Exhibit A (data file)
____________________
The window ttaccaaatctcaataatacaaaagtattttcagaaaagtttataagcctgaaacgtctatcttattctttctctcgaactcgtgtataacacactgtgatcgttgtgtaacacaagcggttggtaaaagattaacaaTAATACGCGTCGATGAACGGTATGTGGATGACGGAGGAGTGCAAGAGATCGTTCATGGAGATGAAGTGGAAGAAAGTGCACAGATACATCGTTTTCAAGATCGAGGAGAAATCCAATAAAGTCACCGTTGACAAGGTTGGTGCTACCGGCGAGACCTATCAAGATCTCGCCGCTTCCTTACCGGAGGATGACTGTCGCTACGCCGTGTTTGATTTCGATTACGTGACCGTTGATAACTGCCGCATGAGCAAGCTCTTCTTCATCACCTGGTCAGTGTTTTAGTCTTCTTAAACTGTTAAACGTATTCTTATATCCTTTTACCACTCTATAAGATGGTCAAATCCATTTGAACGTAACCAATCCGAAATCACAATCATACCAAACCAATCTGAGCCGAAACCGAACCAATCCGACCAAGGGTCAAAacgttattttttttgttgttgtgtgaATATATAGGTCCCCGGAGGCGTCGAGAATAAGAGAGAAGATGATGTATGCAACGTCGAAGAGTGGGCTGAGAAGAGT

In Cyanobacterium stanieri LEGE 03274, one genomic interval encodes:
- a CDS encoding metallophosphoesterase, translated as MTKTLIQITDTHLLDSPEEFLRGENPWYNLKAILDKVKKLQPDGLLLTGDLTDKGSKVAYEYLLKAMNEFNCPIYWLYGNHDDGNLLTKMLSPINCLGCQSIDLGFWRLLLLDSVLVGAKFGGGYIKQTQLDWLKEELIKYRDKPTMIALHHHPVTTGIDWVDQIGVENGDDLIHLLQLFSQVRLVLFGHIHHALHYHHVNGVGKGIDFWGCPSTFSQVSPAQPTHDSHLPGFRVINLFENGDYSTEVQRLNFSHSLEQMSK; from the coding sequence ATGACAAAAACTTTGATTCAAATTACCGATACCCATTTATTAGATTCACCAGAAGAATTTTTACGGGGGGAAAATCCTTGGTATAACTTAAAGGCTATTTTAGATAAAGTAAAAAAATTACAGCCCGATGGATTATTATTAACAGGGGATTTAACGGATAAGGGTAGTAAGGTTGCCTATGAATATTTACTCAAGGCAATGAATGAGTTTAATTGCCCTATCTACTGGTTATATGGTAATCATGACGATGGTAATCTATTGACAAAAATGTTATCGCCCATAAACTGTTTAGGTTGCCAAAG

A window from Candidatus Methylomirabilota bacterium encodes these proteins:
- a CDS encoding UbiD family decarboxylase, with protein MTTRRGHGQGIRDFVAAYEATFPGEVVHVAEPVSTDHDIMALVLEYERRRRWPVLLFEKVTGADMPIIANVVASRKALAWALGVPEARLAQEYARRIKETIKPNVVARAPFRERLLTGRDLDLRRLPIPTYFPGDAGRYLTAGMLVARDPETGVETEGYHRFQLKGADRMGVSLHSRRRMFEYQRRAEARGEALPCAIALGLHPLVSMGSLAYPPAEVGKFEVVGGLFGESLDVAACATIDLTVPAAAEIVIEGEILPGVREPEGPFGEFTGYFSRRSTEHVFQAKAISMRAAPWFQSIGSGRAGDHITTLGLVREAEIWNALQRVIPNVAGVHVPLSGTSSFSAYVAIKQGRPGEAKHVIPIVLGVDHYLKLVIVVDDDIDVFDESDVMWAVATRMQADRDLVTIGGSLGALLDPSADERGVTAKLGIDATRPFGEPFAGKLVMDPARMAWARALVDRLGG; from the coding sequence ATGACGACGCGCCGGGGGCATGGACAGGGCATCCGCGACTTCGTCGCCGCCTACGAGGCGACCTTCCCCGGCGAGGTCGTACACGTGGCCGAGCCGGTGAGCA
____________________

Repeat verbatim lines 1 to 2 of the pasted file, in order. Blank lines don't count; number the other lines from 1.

The window ttaccaaatctcaataatacaaaagtattttcagaaaagtttataagcctgaaacgtctatcttattctttctctcgaactcgtgtataacacactgtgatcgttgtgtaacacaagcggttggtaaaagattaacaaTAATACGCGTCGATGAACGGTATGTGGATGACGGAGGAGTGCAAGAGATCGTTCATGGAGATGAAGTGGAAGAAAGTGCACAGATACATCGTTTTCAAGATCGAGGAGAAATCCAATAAAGTCACCGTTGACAAGGTTGGTGCTACCGGCGAGACCTATCAAGATCTCGCCGCTTCCTTACCGGAGGATGACTGTCGCTACGCCGTGTTTGATTTCGATTACGTGACCGTTGATAACTGCCGCATGAGCAAGCTCTTCTTCATCACCTGGTCAGTGTTTTAGTCTTCTTAAACTGTTAAACGTATTCTTATATCCTTTTACCACTCTATAAGATGGTCAAATCCATTTGAACGTAACCAATCCGAAATCACAATCATACCAAACCAATCTGAGCCGAAACCGAACCAATCCGACCAAGGGTCAAAacgttattttttttgttgttgtgtgaATATATAGGTCCCCGGAGGCGTCGAGAATAAGAGAGAAGATGATGTATGCAACGTCGAAGAGTGGGCTGAGAAGAGT

In Cyanobacterium stanieri LEGE 03274, one genomic interval encodes: